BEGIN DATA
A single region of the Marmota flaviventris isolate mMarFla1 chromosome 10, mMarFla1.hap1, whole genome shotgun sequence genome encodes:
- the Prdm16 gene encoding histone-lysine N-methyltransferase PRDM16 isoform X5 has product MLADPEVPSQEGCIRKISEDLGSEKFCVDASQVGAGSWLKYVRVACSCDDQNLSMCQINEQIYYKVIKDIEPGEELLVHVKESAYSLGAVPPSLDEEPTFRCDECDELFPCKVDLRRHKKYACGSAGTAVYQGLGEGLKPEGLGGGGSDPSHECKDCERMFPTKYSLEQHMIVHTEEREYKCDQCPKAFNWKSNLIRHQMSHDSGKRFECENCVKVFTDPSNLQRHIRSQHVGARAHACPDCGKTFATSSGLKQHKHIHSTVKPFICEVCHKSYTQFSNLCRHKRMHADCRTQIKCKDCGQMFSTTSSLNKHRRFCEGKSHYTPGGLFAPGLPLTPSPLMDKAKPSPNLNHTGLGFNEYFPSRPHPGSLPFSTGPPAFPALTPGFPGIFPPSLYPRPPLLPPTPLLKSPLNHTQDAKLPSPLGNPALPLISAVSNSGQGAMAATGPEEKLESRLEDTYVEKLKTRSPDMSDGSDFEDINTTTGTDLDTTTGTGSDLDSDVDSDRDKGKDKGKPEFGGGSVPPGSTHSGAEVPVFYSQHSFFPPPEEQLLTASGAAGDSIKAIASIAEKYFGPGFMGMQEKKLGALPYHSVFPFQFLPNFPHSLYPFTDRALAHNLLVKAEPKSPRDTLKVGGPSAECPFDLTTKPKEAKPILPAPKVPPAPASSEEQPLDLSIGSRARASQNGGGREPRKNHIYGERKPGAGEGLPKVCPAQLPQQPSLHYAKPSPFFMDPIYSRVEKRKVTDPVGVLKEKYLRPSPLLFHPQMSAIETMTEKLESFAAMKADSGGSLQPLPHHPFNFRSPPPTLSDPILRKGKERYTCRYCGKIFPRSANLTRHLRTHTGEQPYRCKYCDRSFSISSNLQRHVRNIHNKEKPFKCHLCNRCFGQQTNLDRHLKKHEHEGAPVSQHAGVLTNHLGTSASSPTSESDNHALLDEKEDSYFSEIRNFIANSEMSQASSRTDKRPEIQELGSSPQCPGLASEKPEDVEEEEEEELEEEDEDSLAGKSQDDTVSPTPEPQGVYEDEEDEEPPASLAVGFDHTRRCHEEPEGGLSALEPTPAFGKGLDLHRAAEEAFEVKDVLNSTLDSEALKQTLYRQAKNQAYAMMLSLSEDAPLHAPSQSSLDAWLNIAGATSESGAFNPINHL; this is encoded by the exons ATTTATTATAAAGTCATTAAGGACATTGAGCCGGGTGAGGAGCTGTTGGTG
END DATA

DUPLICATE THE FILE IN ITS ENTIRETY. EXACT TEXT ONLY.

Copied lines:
A single region of the Marmota flaviventris isolate mMarFla1 chromosome 10, mMarFla1.hap1, whole genome shotgun sequence genome encodes:
- the Prdm16 gene encoding histone-lysine N-methyltransferase PRDM16 isoform X5 has product MLADPEVPSQEGCIRKISEDLGSEKFCVDASQVGAGSWLKYVRVACSCDDQNLSMCQINEQIYYKVIKDIEPGEELLVHVKESAYSLGAVPPSLDEEPTFRCDECDELFPCKVDLRRHKKYACGSAGTAVYQGLGEGLKPEGLGGGGSDPSHECKDCERMFPTKYSLEQHMIVHTEEREYKCDQCPKAFNWKSNLIRHQMSHDSGKRFECENCVKVFTDPSNLQRHIRSQHVGARAHACPDCGKTFATSSGLKQHKHIHSTVKPFICEVCHKSYTQFSNLCRHKRMHADCRTQIKCKDCGQMFSTTSSLNKHRRFCEGKSHYTPGGLFAPGLPLTPSPLMDKAKPSPNLNHTGLGFNEYFPSRPHPGSLPFSTGPPAFPALTPGFPGIFPPSLYPRPPLLPPTPLLKSPLNHTQDAKLPSPLGNPALPLISAVSNSGQGAMAATGPEEKLESRLEDTYVEKLKTRSPDMSDGSDFEDINTTTGTDLDTTTGTGSDLDSDVDSDRDKGKDKGKPEFGGGSVPPGSTHSGAEVPVFYSQHSFFPPPEEQLLTASGAAGDSIKAIASIAEKYFGPGFMGMQEKKLGALPYHSVFPFQFLPNFPHSLYPFTDRALAHNLLVKAEPKSPRDTLKVGGPSAECPFDLTTKPKEAKPILPAPKVPPAPASSEEQPLDLSIGSRARASQNGGGREPRKNHIYGERKPGAGEGLPKVCPAQLPQQPSLHYAKPSPFFMDPIYSRVEKRKVTDPVGVLKEKYLRPSPLLFHPQMSAIETMTEKLESFAAMKADSGGSLQPLPHHPFNFRSPPPTLSDPILRKGKERYTCRYCGKIFPRSANLTRHLRTHTGEQPYRCKYCDRSFSISSNLQRHVRNIHNKEKPFKCHLCNRCFGQQTNLDRHLKKHEHEGAPVSQHAGVLTNHLGTSASSPTSESDNHALLDEKEDSYFSEIRNFIANSEMSQASSRTDKRPEIQELGSSPQCPGLASEKPEDVEEEEEEELEEEDEDSLAGKSQDDTVSPTPEPQGVYEDEEDEEPPASLAVGFDHTRRCHEEPEGGLSALEPTPAFGKGLDLHRAAEEAFEVKDVLNSTLDSEALKQTLYRQAKNQAYAMMLSLSEDAPLHAPSQSSLDAWLNIAGATSESGAFNPINHL; this is encoded by the exons ATTTATTATAAAGTCATTAAGGACATTGAGCCGGGTGAGGAGCTGTTGGTG